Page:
Students had reason to jump to that conclusion. In its 2020 AP Testing Guide, the College Board had issued a warning to students: “We will be monitoring social media and discussion sites to detect and disrupt cheating. We may post content designed to confuse and deter those who attempt to cheat.”
Before long, it was online gospel that the College Board was dinosauce313, that dinosauce313 was the College Board. By midweek, the APTests2020 subreddit had morphed into a sometimes clever, sometimes depraved online protest, a 24/7 rant about testing glitches and the College Board itself. One user posted footage of a couple having sexual intercourse. Pornographic images popped up in rainbow colors. A young woman posted a video of herself slowly pulling up her Arizona State University T-shirt (“Go Sun Devils”) and shaking her bare breasts.
Zachary Goldberg, a spokesman for the College Board, stated firmly that the organization had nothing to do with dinosauce313. “As in, we have no connection to it,” he wrote in an email.
Even so, hordes of test takers on Reddit believed otherwise. Maybe, in the middle of a trying spring, they just needed to believe it. Maybe their scorn amounted to nothing more than hormonal hijinks. Or maybe it expressed deep exhaustion with standardized tests and the entities behind them that loom so large in the lives of the young and the college-bound.
Whatever the case, l’affaire de dinosauce313 was an absurd reminder of a simple fact: The pandemic that had shut down the world didn’t halt the march of Advanced Placement exams.
The tests had to go on. That’s what the College Board decided weeks earlier.
Students wanted it that way, according to Trevor Packer, a senior vice president at the College Board who oversees the Advanced Placement program. In early April he told The Chronicle that the organization’s leaders had debated the right thing to do. Cancel the exams or not? After surveying a random sample of students, Packer said, the College Board had been “overwhelmed” by their responses: Nine out of 10 said they wanted to take the exams.
“The comments were full of emotional statements,” Packer said. “Students said, ‘So much has been taken from us — prom, senior trips. Please do not take this normalcy away.’”
At the time, Packer also said this: “Nothing is perfect in this imperfect situation.”
Those words echoed in a message Packer posted this week in a Facebook group for AP coordinators. He described how the College Board had put a premium on building a secure online system that was “impervious to cyberattacks” and attempts to flood it with malware. But that meant that the system, which, he said, had deflected dozens of online attacks, had to be “very rigid.”
“We had to prioritize secure and efficient processing over some of the flexibility that it pains me we cannot provide,” Packer wrote. “We made the choice, which you can agree or disagree with, to make sure that above all, students’ chance to test was not toppled by security incidents or breaches. And the system is performing beautifully, just as intended.”
Some test takers ruthlessly ridiculed Packer online. They jeered him, among other things, for a tweet in which he warned students not to cheat: “It’s not worth the risk of having your name reported to college admissions offices.”
In the end, the College Board’s concern about cheating apparently limited the options it could offer disgruntled test takers. As Packer wrote in his Facebook post, the organization wouldn’t check to see if students had succeeded in submitting their work. Their only option was a makeup test.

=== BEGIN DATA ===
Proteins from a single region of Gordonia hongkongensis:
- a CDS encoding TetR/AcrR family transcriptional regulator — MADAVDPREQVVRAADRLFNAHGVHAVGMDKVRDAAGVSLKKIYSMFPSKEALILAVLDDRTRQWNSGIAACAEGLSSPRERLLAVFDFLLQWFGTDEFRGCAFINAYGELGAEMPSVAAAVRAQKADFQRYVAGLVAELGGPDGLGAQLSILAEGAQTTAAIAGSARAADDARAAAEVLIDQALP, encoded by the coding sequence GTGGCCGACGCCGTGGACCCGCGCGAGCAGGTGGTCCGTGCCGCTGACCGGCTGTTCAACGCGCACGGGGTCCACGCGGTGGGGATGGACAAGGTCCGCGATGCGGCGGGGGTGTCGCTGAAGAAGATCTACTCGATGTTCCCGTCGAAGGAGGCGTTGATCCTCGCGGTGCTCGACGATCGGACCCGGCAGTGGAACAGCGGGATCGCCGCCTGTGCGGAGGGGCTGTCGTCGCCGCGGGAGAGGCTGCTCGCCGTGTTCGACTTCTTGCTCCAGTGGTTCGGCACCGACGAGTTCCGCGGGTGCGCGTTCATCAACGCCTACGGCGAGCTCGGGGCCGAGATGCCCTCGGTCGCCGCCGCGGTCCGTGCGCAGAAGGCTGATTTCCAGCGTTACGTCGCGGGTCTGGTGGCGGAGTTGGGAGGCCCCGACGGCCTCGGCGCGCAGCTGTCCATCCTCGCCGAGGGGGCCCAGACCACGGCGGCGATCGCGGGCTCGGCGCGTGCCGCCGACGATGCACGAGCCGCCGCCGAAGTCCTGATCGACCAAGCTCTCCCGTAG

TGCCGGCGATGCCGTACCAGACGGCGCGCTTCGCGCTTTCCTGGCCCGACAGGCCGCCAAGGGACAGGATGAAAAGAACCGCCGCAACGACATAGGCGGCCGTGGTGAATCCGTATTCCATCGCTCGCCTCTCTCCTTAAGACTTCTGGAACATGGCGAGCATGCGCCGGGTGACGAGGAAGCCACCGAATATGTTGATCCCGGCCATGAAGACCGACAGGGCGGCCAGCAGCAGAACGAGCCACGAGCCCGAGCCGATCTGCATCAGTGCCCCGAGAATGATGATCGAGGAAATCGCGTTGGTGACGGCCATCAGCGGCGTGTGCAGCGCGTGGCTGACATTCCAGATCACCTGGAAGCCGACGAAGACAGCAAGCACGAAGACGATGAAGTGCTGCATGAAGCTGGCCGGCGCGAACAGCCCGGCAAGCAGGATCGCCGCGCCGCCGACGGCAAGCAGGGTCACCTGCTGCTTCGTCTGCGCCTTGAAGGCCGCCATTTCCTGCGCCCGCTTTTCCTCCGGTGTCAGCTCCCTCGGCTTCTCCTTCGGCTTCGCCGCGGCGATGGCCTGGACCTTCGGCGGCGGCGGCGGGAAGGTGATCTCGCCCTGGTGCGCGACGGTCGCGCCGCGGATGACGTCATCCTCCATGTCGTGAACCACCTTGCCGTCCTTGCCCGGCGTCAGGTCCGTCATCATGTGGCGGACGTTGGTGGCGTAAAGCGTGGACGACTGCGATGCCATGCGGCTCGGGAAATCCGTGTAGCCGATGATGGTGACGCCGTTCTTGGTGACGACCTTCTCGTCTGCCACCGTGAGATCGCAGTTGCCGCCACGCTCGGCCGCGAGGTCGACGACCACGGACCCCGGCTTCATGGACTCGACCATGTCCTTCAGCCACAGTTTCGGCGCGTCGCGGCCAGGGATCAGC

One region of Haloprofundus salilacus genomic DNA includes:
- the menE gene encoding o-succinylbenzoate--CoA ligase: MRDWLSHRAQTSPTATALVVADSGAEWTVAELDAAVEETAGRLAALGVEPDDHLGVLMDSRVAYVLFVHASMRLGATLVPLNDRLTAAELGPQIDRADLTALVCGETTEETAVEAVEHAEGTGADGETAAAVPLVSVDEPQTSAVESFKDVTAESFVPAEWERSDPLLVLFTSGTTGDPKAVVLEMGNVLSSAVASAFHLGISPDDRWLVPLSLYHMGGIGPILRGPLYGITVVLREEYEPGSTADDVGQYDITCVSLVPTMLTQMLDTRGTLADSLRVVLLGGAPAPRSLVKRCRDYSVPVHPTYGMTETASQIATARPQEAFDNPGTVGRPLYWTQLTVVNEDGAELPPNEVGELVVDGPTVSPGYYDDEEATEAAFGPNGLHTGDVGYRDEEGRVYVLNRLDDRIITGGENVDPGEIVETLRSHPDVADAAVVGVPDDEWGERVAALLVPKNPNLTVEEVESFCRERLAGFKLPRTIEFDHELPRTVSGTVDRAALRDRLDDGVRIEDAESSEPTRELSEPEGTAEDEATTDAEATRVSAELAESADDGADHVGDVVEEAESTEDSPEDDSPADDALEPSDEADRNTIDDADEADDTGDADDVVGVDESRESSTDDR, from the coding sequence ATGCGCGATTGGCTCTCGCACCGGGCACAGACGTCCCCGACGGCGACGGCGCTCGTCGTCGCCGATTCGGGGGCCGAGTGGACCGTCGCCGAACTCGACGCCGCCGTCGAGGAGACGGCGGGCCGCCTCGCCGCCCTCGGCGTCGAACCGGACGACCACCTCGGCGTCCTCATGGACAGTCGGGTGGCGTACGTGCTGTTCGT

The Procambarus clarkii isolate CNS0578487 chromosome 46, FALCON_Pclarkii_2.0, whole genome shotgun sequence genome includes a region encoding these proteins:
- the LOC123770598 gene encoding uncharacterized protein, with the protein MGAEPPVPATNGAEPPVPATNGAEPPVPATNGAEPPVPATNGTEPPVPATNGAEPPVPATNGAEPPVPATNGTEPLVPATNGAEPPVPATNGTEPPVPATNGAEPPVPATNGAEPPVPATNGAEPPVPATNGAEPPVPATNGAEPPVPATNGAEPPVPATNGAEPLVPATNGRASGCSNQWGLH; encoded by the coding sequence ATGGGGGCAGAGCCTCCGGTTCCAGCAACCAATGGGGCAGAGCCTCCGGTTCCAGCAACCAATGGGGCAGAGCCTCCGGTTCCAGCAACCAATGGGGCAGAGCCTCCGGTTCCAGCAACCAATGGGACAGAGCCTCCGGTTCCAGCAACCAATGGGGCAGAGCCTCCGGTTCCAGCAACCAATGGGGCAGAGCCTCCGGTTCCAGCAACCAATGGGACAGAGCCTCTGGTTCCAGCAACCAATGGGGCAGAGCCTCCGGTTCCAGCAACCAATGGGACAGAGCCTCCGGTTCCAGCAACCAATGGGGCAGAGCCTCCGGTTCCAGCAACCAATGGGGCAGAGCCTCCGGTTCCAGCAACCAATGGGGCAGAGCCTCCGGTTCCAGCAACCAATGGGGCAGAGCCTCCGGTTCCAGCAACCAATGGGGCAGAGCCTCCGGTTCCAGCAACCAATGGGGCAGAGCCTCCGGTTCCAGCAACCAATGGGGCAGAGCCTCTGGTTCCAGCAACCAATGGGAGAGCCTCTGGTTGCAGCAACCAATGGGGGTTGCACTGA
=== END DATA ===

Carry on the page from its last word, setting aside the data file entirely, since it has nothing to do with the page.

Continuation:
“My son had a current browser,” one mother tweeted in response to the College Board. “He was able to submit the answer to first question for Calc BC (jpeg format), but second one would not go through. Could it be your server couldn’t handle the volume of submissions at the end? Can you provide them with a backup solution to submit answers?”
Many other students and parents asked the same question: If they had time-stamped photos of their answers, couldn’t they just send them to the College Board?
“Unfortunately,” the College Board tweeted in response to the mother, “there isn’t another way to submit. We recommend reading our troubleshooting page and photo-submission guidelines to ensure he did everything correctly.”
The testing saga made Wendela Shannon angry. Her daughter, Bryn, a high-school senior in Richmond, Va., had practiced uploading images to the College Board’s system twice, just to make sure it worked. It did, both times.
But when she tried to upload her answers to the first question during the Calculus BC test the very next day, she hit several snags. After trying a few different methods, she managed to upload one page — but not the second — before time expired.
After successfully uploading her answers to the second question, she included the second page of answers to the first question, too. Maybe, she hoped, a grader would read it.
“I was unhappy,” she said. “It wasn’t really my fault.”
“These kids have gotten completely dumped on here.”
Her mother called the College Board. She waited on hold for an hour and 48 minutes before speaking to a customer-service representative who, she said, wasn’t helpful: “I feel like they did a hasty and careless job implementing this because — guess what? — they didn’t want to lose all that money from canceled exams. These kids have gotten completely dumped on here.”
After four days, students around the world had taken a total of 1.64 million AP exams, which cost $94 apiece for domestic students and $124 for those outside the United States and Canada.
Bryn Shannon, bound for the Georgia Institute of Technology in the fall, decided not to take the makeup Calculus BC exam even though she had earned a 5, the top score, on the Calculus AB exam. A high score on both exams, she said, would have allowed her to bypass an entire year of calculus in college.
Still, with graduation approaching, she just wanted to move on. “They have all my answers,” she said. “They should be able to piece them together and give me the score I earned. I did it all in the time they gave me.”
During a week of technical mishaps, it was worth remembering that low-income test takers — many already contending with dated browsers and poor internet service — surely had far worse experiences than their affluent peers did. Those underserved students also weren’t as likely to have parents who would complain on Twitter or contact reporters out of the blue.”
The credibility of the College Board is at stake!